Warning: the following words and images will allow you to vicariously see the world with the eyes of Sultan. Read at your own risk. The name Sultan has many meanings, but derives from the peak Sultan Mountain in Silverton, CO!

Thursday, July 24, 2008

Russian Federation Report

I have always been intrigued by Russia, and how it is portrayed in world history. That combined with my interest in the seven summits and my love for mountaineering led me to this amazing adventure. I do feel truly blessed to have had the opportunity to have traveled to this part of the world.

I had just spent 4 days traveling from Switzerland thru France and up high into the Italian Alps, and back. This was a warm up hike in preparation for Mt. Elbrus. My plane landed at 4:12pm in St. Petersburg, Russia and I was being stopped by the Russian immigration officer. After examining my passport for 10 minutes, she signaled for another officer to take me away. The airport seemed in worse shape than the Moroccan airport I fly into the city of Tangiers, a city that is literally 100 times smaller than St. Petersburg. No one wanted to ask me any questions, and no one was answering any of my questions! That pisses me off. After about 25 minutes of silence I was free to go. I picked up my bags, a large North Face duffle and an Arctyrex Bora 95. I immediately met Vern Tejas, our American guide, when I exited the airport. Shortly after Jason and Georgina followed. We rode a bus into town and checked into our hotel. That night the entire team arrived and we had a group meeting. We discussed our itinerary over the next two weeks. We would plan to spend two days in St. Petersburg, two days in Moscow, and the rest flying down to the Caucuses and climbing Mt. Elburs.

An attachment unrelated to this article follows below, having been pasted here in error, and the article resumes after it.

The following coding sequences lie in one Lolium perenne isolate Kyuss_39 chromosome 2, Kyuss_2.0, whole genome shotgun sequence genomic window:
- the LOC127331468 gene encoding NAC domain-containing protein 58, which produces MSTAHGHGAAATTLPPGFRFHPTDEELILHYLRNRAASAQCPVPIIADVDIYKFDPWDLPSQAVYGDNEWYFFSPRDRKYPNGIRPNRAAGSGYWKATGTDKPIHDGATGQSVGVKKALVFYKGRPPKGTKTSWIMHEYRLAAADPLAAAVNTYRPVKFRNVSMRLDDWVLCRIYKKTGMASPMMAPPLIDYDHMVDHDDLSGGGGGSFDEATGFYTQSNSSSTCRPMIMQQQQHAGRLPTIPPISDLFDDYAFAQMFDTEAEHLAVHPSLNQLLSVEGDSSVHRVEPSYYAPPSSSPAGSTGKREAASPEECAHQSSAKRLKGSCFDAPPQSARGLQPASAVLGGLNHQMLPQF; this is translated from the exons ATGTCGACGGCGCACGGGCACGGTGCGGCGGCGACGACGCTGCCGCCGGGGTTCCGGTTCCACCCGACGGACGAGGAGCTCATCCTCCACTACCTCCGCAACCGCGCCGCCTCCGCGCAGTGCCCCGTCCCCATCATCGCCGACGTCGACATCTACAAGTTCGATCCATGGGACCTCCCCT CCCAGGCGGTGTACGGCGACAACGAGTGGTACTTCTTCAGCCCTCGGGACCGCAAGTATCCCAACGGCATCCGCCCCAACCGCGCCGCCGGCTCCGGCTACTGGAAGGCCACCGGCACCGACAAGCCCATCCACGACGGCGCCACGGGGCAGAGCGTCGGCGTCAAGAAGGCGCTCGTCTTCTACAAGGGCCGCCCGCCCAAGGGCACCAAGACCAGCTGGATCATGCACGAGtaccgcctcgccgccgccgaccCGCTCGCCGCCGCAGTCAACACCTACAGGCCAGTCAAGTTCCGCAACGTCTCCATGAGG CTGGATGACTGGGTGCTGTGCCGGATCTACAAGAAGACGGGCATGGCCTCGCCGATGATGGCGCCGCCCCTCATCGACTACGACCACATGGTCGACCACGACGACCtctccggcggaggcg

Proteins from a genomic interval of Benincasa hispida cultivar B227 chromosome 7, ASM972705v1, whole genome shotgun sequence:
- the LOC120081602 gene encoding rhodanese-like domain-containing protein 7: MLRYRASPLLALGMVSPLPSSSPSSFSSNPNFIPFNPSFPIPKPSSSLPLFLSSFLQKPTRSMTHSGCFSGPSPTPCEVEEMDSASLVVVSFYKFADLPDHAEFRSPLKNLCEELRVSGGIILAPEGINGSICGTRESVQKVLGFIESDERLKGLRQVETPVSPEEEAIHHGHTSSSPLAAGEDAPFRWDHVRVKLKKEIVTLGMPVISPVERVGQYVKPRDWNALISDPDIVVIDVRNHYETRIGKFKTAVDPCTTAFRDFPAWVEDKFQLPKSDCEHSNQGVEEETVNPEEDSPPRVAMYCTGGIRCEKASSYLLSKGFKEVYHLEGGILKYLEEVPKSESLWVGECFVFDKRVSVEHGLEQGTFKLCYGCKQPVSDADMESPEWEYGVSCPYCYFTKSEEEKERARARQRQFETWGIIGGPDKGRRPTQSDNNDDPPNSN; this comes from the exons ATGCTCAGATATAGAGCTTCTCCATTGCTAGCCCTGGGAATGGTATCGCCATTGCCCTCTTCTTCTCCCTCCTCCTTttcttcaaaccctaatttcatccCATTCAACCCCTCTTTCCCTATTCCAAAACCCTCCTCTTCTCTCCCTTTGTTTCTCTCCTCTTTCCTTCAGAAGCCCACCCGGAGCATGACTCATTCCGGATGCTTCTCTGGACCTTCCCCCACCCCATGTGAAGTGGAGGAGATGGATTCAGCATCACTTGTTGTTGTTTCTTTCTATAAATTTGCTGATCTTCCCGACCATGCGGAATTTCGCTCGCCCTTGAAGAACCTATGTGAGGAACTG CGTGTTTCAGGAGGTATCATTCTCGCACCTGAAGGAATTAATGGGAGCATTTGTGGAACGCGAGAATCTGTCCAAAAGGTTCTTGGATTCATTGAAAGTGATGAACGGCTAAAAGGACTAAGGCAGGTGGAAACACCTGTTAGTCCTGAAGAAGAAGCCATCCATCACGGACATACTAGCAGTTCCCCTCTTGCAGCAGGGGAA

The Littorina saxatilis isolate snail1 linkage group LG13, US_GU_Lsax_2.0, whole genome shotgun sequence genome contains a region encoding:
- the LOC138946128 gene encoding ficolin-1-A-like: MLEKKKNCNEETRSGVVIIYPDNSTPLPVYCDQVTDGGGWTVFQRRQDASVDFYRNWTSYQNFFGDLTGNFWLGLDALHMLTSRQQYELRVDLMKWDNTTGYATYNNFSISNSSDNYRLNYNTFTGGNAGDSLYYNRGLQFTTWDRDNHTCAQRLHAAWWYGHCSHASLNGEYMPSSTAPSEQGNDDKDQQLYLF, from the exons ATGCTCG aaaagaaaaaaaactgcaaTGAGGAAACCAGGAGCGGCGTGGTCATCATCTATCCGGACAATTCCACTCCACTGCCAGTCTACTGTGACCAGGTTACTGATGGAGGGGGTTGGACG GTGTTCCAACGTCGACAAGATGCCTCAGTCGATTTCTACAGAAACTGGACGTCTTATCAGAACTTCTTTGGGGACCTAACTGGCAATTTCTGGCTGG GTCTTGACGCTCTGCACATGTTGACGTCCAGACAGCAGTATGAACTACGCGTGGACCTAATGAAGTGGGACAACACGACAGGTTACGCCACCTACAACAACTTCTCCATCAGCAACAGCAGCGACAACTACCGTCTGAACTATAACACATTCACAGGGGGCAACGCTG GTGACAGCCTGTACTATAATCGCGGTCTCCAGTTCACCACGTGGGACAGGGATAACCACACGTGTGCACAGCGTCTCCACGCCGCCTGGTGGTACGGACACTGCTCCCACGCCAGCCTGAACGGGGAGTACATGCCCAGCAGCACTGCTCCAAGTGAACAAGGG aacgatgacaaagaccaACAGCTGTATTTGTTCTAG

7/14-7/15 – St. Petersburg, Russian Federation – 36 feet
St. Petersburg the city is much better than its airport. The buildings are endess and the city is a labyrinth of rivers crisscrossing each other. We stayed in the Azimut Hotel (I would not recommend this place if your looking for a nice hotel) and my roommate was Joe from Tacoma, WA. The next day we took a tour of the city and had a chance to view the Hermitage. I felt like I was in a history class. By this time I was itching to go south and get up some mountains.